With a click of the mouse that wasn't divorced from reason, thousands of investors bought into the largest company blowup in American history. We easily could have, too.

We could have easily purchased Enron (OTCBB: ENRNQ) at any point between 1998 and 2001. In 1999, we hosted a nine-month study of energy stocks. Before the study even began, Enron was the company that many readers, perhaps a majority, suggested we purchase.

When our study ended without a purchase because we didn't understand the industry well enough, many readers again suggested Enron. They pointed out that Enron was different from your typical energy business and was growing rapidly.

So it's easy to see why tens of thousands of investors decided to invest in Enron's stock.

Enron was large and, despite what Lucent (NYSE: LU) taught us, most of us still equate larger companies with investing safety. Enron was growing rapidly. Analysts and the media lauded the company. Finally, Enron represented diversification for many investors whom were heavily weighted in tech companies.

One big lesson
Thousands who purchased Enron made a single large mistake that most of us have made before: They didn't understand the company's three financial statements to a high degree of comfort. Those are the income statement, the statement of cash flows, and the balance sheet. There is no way that they could have understood them. Even company executives now admit that they didn't understand Enron's financials.

If you can't see clearly how a business's money circulates through its three financial statements -- clearly enough to explain it to others -- you're better off not investing. In such scenarios, if you make money, it's luck, and when you lose money, you usually won't understand what went wrong since you didn't understand the financials in the first place.

Lacking financial understanding, most Enron investors rationalized the purchase: "Sure, its numbers are confusing and the business sort of is, too, but look at the stock go. And everyone loves the company. I want in on this giant."

Who hasn't made this mistake, raise your hand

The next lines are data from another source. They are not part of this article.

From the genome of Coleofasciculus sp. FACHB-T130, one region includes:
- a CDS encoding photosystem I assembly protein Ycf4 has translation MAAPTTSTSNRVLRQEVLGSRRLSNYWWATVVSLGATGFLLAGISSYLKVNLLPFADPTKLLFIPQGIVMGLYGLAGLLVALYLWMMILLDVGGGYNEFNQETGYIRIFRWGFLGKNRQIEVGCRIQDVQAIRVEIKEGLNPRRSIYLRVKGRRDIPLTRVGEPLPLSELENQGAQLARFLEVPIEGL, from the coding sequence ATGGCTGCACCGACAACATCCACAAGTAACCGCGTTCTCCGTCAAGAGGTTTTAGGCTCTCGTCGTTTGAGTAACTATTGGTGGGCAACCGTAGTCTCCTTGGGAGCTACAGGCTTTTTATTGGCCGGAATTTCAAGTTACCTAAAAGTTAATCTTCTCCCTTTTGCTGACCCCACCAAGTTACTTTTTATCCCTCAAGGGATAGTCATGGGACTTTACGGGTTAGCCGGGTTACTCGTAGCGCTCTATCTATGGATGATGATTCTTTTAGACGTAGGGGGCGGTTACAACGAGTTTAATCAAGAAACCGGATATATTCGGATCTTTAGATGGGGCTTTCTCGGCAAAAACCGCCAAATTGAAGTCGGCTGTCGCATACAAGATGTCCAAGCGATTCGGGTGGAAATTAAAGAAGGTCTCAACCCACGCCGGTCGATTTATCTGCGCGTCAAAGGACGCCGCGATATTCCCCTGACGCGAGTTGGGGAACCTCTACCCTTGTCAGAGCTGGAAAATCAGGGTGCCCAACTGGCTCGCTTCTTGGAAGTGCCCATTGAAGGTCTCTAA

I used the same logic to justify similar action, but even worse, I did it in a book. Perhaps the only part of The Motley Fool's Investing Without a Silver Spoon that I wrote and really dislike lurks in the chapter about choosing companies.

When buying stocks, the chapter advises seeking a long history of sales growth, predictable earnings, competitive advantages, new opportunities and so forth. Knowing that the book was meant for beginning to intermediate investors, I then listed some of my favorite companies: Johnson & Johnson (NYSE: JNJ), Intel (Nasdaq: INTC), Pfizer (NYSE: PFE), Coca-Cola (NYES: KO), some others and� Lucent Technologies (NYSE: LU).

Lucent? What is Lucent doing there?  I've never praised Lucent in this column. In fact, I've written that it's difficult to understand. However, I felt that the book needed another great technology leader that offered a Drip, and in March 1999, Lucent seemed to be one. The stock was up more than 600% since its 1996 debut and -- gasp, I can't believe I put it in the book -- it traded at a 90 P/E.

I rationalized adding Lucent to the book the same way that many investors rationalized buying Enron. It was a quickly growing company that everyone owned and praised. "Hey, good enough for me."

I've learned: Never again. Never again buy or praise something just because it is large, is loved by most, and is rapidly growing. (JDS Uniphase (Nasdaq: JDSU) had fit this bill, too.) Size isn't always security, widespread praise that borders on love is a warning sign, and rapid risers, like rockets, have a greater chance for something to go wrong and blow up.

You need to dig into a company's financial statements and understand why (or really if) a business is truly growing, how it will keep growing, and look for any warning signs that it won't. Warning signs were present with both Lucent and Enron. Lucent had ballooning inventory and accounts receivable, which the Fool warned about, and Enron -- as one big warning sign -- wouldn't release a timely balance sheet (a balance sheet for goodness sakes) and was defensive about inquiries.

Had we bought Enron
Our earliest investments are often our most important because that money has the most time to compound.

In our case, we bought Intel and Johnson & Johnson first. So far, both are performing well. Had we bought Enron first instead, we probably would have lost everything we put in it. Our portfolio would be down about 25% after four-and-a-half years, instead of being up more than 20%. We probably would never recover from that to reach our 20-year goal, which is 15.5% annualized returns.

That's right: Just one early mistake could have made our goal unreachable. This emphasizes how careful investors in individual stocks, including modest Drip investors, need to be.

It's very hard to protect against fraud, and what happened to honest Enron shareholders is a literal crime, but understanding what you're buying is a giant first step toward protecting yourself, and is a step that no investor should skip. If you won't do the homework necessary, buy an index fund and rest easy. For only with true understanding does there come a much greater chance of investing success and an avoidance of trouble. From Lucent, Enron, and others, hopefully we recognize how this equation works:

                                  Your Level of Understanding = Your Long-Term Investment Success

If you need to learn how to truly analyze financial statements -- and learn in a friendly way -- consider the Fool's new seminar on financial statements.

Investing Without a Silver Spoon isn't the only book Jeff "I was wrong" Fischer has written, but he doesn't have any misgivings about his recent book of fiction. He owns the stocks in the Drip Portfolio and those listed in his profile. The Fool has a disclosure policy.